No matter where you are, mentioning cannabis legalisation sparks an endless debate with lots of grey areas. The stigma placed on cannabis says a lot about its pharmaceutical potential, its history as a medication, and its unbeatable profitability as a plant commodity. Although the lack of research on this plant has persisted for years, a green wave of dedicated doctors, experts and patients has now arrived to sweep over it supporting cannabis-based medicines and hemp growth.
Why is Pot Illegal?
In order to understand how humans interacted with this plant until it was declared illegal, Dr. Earleywine, B.A. and PhD in psychology, analyses the use of cannabis throughout history and finds that prohibition was a result of migration and the origin of racism. Medicinal use of cannabis began around 2737 B.C., long after its first use as a fibre, and was introduced by the mystical Chinese emperor Shen Neng. The emperor prescribed cannabis tea to treat gout, malaria, beriberi, rheumatism, and, curiously, poor memory. The world and its medicines were significantly different 5000 years ago: medicine was still associated with magic and some treatments were not ideal. Shen Neng’s herbs probably healed as much as any alternatives during the same era, particularly in China.
In other countries, people resorted to other kinds of medications. Opium was popular in the Middle East but had not reached China yet. Native South Americans chewed coca leaves roughly 200 years after marijuana’s medical properties were discovered (2500 B.C.), but they lived too far away to provide this medication to the “Old Continent.” Finally, the use of cannabis spread from China to India. By 1400 B.C., the sacred Indian text Atharvaveda listed marijuana as one of the holy plants that could relieve stress. As the Hindu culture sanctioned alcohol consumption, cannabis was one of the few available substances that people could use to reduce anxiety.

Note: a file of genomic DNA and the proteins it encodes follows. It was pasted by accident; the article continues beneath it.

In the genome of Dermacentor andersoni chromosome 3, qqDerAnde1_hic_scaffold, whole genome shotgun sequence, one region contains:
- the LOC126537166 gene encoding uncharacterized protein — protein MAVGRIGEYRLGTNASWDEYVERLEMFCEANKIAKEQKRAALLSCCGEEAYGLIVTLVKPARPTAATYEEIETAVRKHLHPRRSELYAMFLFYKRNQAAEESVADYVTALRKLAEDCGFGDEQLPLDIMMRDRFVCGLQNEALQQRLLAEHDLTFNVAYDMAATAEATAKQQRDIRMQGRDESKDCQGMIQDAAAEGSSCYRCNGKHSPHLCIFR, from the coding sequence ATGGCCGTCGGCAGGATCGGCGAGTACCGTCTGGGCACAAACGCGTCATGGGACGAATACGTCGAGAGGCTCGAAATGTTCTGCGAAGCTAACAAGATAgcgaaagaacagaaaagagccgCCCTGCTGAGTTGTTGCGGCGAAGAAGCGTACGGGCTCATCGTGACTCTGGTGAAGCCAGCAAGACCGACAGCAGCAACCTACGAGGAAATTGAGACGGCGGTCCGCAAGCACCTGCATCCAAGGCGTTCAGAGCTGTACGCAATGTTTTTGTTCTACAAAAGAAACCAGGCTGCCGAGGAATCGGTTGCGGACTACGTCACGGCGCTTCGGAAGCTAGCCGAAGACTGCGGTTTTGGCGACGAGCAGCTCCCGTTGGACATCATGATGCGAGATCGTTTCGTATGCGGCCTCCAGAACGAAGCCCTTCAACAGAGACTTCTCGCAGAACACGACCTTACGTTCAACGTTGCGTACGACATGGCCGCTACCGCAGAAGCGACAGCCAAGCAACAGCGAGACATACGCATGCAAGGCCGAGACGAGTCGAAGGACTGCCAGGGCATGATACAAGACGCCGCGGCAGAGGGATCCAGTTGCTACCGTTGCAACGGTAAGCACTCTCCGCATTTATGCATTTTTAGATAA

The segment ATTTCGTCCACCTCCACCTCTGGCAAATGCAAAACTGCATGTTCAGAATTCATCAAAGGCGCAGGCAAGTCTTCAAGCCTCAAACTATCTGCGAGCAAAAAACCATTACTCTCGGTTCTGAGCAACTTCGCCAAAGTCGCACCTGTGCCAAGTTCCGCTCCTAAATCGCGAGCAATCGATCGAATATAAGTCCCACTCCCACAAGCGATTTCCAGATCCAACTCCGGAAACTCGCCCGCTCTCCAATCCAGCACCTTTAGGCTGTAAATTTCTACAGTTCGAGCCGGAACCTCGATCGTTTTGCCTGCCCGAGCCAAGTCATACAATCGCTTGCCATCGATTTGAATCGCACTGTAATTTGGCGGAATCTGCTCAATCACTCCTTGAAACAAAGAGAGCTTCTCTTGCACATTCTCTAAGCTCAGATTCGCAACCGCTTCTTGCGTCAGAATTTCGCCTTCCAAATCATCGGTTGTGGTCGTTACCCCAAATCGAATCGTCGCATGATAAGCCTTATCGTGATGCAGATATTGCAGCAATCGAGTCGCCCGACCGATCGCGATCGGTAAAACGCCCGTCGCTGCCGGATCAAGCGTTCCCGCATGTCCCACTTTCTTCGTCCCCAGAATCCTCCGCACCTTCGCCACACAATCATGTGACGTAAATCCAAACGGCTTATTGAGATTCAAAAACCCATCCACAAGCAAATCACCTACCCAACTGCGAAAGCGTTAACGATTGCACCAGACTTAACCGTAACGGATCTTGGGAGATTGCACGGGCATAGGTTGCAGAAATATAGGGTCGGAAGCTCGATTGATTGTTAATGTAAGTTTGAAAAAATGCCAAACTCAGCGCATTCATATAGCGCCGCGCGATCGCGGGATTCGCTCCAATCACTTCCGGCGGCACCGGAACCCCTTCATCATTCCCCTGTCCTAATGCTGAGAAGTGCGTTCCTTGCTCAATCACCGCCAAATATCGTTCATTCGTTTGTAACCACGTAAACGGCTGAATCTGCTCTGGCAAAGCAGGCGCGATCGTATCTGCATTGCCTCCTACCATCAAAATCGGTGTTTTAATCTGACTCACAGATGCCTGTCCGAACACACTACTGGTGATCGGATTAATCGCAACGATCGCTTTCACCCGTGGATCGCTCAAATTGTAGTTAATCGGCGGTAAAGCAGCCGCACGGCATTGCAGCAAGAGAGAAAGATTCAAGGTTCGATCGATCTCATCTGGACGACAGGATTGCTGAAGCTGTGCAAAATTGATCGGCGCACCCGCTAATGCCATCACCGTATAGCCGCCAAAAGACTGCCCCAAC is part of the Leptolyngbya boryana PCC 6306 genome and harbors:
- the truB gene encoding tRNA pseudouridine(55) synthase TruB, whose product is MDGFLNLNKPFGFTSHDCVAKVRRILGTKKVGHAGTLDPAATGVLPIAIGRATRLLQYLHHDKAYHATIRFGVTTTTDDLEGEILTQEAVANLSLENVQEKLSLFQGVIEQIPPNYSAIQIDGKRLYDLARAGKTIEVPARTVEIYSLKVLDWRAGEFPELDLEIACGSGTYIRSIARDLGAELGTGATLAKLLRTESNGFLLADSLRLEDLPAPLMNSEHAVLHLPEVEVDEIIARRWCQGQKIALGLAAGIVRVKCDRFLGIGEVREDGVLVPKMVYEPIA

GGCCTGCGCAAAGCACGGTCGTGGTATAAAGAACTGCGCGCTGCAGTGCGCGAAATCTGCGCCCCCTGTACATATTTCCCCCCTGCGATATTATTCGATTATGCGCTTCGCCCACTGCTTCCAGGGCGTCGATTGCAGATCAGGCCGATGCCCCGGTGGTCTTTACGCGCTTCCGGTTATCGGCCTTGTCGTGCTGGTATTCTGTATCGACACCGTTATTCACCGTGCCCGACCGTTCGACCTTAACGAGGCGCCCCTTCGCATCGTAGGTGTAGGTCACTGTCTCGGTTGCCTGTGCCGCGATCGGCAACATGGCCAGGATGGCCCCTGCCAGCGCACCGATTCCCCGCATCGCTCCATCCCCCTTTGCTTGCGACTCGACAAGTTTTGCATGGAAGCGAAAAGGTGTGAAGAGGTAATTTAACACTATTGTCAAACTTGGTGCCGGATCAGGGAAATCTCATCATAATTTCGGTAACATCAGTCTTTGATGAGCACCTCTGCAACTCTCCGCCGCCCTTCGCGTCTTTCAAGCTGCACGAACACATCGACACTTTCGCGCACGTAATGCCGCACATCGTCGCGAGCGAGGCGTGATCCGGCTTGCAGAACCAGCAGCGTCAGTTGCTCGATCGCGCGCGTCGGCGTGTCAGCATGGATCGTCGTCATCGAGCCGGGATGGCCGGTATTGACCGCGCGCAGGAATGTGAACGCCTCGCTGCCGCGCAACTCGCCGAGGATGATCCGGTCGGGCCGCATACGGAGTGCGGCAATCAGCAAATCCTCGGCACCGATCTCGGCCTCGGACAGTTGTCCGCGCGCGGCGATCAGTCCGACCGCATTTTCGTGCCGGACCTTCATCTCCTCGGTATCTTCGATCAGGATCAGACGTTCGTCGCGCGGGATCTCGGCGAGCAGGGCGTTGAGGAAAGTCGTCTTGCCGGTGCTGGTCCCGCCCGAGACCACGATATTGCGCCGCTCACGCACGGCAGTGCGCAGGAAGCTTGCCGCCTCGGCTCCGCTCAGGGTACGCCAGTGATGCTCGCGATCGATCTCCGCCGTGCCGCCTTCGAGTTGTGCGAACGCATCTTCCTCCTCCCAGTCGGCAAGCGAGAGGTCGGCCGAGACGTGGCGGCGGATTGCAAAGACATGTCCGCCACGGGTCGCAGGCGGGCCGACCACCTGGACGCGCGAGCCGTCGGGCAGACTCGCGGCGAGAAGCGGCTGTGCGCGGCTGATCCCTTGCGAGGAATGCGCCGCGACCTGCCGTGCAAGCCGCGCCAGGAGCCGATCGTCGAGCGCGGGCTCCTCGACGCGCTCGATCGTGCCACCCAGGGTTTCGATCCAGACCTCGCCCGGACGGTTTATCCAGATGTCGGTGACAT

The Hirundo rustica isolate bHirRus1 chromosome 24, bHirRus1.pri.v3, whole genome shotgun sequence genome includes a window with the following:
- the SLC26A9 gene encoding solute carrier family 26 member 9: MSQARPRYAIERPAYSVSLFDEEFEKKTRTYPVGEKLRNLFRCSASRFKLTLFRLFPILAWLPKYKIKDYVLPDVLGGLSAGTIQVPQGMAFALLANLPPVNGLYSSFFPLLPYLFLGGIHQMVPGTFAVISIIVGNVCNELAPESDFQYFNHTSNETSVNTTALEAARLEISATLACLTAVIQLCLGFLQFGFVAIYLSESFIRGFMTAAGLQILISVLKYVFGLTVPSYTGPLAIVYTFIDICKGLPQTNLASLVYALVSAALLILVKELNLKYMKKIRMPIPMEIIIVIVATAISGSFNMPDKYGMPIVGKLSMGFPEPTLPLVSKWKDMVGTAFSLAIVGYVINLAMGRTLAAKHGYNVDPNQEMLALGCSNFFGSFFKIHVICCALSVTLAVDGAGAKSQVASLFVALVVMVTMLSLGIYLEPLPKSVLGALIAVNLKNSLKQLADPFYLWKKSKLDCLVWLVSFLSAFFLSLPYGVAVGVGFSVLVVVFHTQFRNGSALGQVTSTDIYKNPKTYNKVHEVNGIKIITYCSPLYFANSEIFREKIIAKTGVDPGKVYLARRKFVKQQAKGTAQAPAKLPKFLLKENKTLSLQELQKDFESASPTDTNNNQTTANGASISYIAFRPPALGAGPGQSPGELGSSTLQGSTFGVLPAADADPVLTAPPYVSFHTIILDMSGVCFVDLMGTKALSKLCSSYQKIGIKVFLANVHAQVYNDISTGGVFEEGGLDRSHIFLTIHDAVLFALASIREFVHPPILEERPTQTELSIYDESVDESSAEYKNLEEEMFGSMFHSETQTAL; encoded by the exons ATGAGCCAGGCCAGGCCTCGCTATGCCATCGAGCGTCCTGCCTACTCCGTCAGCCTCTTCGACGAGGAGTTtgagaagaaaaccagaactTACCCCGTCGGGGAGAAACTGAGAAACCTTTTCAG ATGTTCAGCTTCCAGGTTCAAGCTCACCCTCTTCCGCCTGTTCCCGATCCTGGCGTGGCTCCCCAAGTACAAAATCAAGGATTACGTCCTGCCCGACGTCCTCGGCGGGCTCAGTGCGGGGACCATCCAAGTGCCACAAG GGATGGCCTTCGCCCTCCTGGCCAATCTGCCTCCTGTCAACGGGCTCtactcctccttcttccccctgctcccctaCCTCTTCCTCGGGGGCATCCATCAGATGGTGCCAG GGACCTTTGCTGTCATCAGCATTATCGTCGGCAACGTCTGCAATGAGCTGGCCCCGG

Marijuana reached farther lands, while new uses for it developed back in China. In ancient Rome, Pliny the Elder mentioned marijuana’s analgesic properties. By the 12th century, marijuana had reached from Egypt to the rest of Africa, evidenced by archaeologists’ findings of pipes from the 1300s containing traces of cannabis in Ethiopia.
When Did Weed Become Illegal?
Given that hemp was discovered in Asia, the first people who used this plant for pleasure were probably from this region. From Europe to America, marijuana was a source of indulgence to poets, writers, artists, politicians, and even members of the royalty. Eventually, cannabis found its way to the U.S. as a narcotic. This drug was first mentioned by a North American writer in 1854, in a poem by John Greenleaf Whittier. Laws prohibiting the use of opium emerged by the end of the 19th century. Opium, alcohol, and cocaine were more popular, and all these substances were to become illegal in the following years.
Why Did Cannabis Become Illegal?
In his book “Understanding Marijuana,” Dr. Earleywine, a prominent figure at the Columbia University School of Psychology and currently a professor at Albany, narrates the history of the cannabis plant across time and space until the dark ages of prohibition.
This psychologist and professor argues that prohibition may have originated as a reflection of racism against Asian people. Exaggerated reports of cocaine’s effects, particularly on people of African or Caribbean descent, played a role in favour of legislation against this drug. According to the author, comparable discrimination against Mexican and African immigrants may have contributed to later cannabis prohibition.
An even stronger argument quoted by Earleywine in his book refers to hemp growing and competition against other crops. A market that emerges today as a sustainable alternative. Mitch claims that after Prohibition was repealed in the U.S., marijuana became the target of government control. Tabloid journalism linked violent acts to cannabis consumption. Frequently, these reports ignored more reasonable alternative explanations such as the use of alcohol or mental illnesses. Many of these extravagant stories appeared in newspapers published by William Randolph Hearst. Hearst purportedly had financial interests in the lumber and paper industries, which is why he may have intended to avoid competition from hemp.
What If Marijuana Was Legal?
One of the main concerns in connection with cannabis prohibition is the growing black market that stems from its use and the violence caused by drug trafficking. Countries like Colombia and Mexico are experiencing first-hand the scourge of war against this problem, which is a threat capable of spreading across Latin America. In Mexico, the war on drugs has improved the profitability of illicit drugs, favouring a rise in violent organized crime and generalised corruption, which damages the rule of law and increases the likelihood of human rights violations.